New Arizona abortion bill says that life begins two weeks before conception?
Posted by Xeno on April 14, 2012
Arizona lawmakers gave final passage to three anti-abortion bills Tuesday afternoon, including one that declares pregnancies in the state begin two weeks before conception.
The Republican-controlled House of Representatives passed a bill to prohibit abortions after the 18th week of pregnancy; a bill to protect doctors from being sued if they withhold health information about a pregnancy that could cause a woman to seek an abortion; and a bill to mandate that how school [curricula] address the topic of unwanted pregnancies.
The 18th week bill includes a new definition for when pregnancy begins. All of the bills passed the Senate and now head to Gov. Jan Brewer (R) for her signature or veto. Passage of the late-term abortion bill would give Arizona the earliest definition of late-term abortion in the country; most states use 20 weeks as a definition.
A sentence in the bill defines gestational age as “calculated from the first day of the last menstrual period of the pregnant woman,” which would move the beginning of a pregnancy up two weeks prior to conception.
Elizabeth Nash, states issues manager for Guttmacher Institute, a reproductive health research organization in Washington, said the definition corresponds with how doctors typically determine gestational age. She said since the exact date of conception cannot be pinpointed, doctors use the day of the woman’s last menstrual period to gauge the duration of a pregnancy. The method does not provide an exact date.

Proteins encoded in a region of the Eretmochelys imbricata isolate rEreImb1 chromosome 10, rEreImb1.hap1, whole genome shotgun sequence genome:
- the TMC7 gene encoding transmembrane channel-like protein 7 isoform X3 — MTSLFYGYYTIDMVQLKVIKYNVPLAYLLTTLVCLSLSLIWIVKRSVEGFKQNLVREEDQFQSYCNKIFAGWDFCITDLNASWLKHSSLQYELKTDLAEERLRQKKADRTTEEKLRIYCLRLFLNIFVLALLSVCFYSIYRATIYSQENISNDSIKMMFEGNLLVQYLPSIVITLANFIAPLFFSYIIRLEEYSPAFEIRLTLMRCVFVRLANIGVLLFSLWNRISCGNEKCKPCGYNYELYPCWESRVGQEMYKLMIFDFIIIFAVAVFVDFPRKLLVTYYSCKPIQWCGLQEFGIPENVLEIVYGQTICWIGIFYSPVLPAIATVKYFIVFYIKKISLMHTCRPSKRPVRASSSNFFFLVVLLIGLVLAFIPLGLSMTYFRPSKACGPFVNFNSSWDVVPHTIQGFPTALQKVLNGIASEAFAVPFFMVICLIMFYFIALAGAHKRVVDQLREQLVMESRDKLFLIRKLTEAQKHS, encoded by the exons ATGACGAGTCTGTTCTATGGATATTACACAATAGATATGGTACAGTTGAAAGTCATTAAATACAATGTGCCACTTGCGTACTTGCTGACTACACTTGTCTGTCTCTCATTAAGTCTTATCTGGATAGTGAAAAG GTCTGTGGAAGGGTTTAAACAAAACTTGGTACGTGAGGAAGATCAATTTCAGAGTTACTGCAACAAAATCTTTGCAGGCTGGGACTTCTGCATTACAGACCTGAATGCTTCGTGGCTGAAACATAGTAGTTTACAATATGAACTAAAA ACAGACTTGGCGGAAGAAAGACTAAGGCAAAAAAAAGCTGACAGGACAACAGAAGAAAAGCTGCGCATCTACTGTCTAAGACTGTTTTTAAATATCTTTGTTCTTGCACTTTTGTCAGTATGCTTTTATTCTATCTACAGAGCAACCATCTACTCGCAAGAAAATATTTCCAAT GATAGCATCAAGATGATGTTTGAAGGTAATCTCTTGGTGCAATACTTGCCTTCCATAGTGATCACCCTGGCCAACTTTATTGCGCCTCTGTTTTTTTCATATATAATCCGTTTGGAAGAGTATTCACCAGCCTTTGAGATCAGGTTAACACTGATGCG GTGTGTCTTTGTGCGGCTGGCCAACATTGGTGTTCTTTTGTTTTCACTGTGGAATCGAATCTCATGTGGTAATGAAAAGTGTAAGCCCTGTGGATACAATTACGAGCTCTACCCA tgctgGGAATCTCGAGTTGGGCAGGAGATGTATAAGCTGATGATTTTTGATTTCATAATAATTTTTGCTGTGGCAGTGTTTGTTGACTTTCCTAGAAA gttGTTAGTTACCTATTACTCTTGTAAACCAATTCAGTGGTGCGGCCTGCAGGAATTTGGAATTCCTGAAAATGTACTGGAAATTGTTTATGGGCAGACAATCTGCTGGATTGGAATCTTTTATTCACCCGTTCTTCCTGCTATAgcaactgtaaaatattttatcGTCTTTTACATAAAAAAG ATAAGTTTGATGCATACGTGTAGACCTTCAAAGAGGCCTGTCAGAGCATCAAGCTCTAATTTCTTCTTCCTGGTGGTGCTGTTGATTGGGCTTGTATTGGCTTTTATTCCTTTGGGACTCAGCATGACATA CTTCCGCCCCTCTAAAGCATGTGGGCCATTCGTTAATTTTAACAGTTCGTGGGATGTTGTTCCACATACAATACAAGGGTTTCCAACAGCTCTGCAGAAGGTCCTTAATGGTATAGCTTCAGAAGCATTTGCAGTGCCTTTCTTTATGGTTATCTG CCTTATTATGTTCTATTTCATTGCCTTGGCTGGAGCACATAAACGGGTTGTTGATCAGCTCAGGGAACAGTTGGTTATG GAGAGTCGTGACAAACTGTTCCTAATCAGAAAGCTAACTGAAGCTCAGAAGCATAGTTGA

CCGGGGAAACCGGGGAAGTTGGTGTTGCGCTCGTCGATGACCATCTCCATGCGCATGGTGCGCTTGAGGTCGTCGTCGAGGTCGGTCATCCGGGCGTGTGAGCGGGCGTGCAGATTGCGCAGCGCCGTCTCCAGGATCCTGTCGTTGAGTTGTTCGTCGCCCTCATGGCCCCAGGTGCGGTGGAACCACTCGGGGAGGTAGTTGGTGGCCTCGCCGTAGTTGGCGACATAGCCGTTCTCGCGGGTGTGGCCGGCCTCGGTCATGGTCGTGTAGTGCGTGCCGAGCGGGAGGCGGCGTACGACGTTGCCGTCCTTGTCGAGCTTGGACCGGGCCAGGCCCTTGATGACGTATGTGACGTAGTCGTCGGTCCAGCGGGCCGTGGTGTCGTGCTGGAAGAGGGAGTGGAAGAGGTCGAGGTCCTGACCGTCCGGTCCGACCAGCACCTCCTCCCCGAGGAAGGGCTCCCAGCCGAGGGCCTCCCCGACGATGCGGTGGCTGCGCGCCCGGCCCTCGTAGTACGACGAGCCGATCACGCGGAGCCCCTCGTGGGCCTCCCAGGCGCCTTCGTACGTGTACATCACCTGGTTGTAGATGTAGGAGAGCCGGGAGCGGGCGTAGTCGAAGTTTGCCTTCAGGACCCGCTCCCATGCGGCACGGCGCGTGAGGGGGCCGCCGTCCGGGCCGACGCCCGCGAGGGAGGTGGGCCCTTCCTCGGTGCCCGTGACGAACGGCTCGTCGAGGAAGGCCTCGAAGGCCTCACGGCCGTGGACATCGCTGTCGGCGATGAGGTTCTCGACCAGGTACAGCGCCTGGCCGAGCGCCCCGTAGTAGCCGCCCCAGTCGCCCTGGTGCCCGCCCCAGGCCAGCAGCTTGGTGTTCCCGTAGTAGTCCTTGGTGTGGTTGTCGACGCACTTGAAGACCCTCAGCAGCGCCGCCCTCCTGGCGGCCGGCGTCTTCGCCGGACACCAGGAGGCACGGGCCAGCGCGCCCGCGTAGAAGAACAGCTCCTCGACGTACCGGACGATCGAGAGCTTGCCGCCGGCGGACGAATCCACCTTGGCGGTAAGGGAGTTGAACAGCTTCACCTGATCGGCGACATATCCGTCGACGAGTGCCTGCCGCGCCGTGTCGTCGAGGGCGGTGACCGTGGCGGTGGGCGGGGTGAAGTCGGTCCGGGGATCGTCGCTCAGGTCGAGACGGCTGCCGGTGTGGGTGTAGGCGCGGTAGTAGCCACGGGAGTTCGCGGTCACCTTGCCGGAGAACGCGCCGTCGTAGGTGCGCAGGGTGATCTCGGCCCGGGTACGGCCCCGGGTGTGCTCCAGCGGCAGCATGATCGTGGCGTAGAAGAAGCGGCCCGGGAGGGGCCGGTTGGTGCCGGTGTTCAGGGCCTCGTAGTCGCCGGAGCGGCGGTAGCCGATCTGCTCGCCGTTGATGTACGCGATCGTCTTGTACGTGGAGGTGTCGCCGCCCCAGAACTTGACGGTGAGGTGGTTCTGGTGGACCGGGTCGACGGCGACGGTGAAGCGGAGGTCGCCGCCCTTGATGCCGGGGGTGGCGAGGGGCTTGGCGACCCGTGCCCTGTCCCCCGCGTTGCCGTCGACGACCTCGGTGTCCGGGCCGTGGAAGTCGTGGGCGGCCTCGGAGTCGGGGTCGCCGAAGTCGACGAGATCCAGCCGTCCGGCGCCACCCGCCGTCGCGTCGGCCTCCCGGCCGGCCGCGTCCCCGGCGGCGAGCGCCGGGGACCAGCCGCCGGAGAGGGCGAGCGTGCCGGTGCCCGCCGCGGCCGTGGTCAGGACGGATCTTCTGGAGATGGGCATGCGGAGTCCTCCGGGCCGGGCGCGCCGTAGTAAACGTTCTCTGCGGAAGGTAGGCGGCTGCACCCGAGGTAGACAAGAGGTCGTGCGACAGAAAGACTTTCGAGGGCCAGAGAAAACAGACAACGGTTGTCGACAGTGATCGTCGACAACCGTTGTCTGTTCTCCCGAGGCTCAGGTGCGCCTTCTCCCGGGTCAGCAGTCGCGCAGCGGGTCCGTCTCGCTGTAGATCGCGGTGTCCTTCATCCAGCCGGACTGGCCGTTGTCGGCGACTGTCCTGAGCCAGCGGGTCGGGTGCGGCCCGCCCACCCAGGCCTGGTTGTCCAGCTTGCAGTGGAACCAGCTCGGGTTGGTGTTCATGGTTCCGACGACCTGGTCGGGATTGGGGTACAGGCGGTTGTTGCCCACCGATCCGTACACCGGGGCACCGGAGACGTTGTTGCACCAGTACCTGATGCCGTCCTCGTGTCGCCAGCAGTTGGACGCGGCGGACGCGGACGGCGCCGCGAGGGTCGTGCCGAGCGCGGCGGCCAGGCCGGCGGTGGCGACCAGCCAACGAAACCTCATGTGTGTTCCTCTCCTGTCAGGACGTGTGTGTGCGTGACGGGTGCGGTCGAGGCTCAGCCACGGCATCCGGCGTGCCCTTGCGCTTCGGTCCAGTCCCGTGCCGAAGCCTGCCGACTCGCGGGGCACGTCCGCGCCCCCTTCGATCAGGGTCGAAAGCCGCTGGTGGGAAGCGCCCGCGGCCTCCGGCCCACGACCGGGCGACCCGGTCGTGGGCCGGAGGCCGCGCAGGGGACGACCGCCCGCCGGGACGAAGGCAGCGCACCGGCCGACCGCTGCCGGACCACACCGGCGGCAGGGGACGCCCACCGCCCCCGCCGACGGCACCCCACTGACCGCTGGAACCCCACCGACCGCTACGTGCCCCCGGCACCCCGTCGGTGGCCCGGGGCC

“It will have some impact, from what we understand there are abortions provided at that point in Arizona,” Nash said. “It will reduce access.”
In Arizona, women are now legally pregnant two weeks before conception, according to a new law, the Orwellianly-named, “Women’s Health and Safety Act,” signed yesterday by Republican Governor Jan Brewer. The scientifically, medically, ethically, and intellectually dishonest legislation is designed to reduce the amount of time a woman is allowed to have a legal abortion, and is one of the most draconian bills to become law in America.
The bill was sponsored by extremist Arizona State Rep. Kimberly Yee, (image, right) who last month penned an op-ed titled, “No drug test, no welfare.” Yee wrote:
States have an obligation to hold those on public assistance accountable for their actions. Receiving a public benefit is a privilege, not a right. The debate on drug testing welfare recipients is simply about the responsible use of tax dollars.
It’s unclear where in the U.S. constitution it states that the states “have an obligation to hold those on public assistance accountable for their actions.” …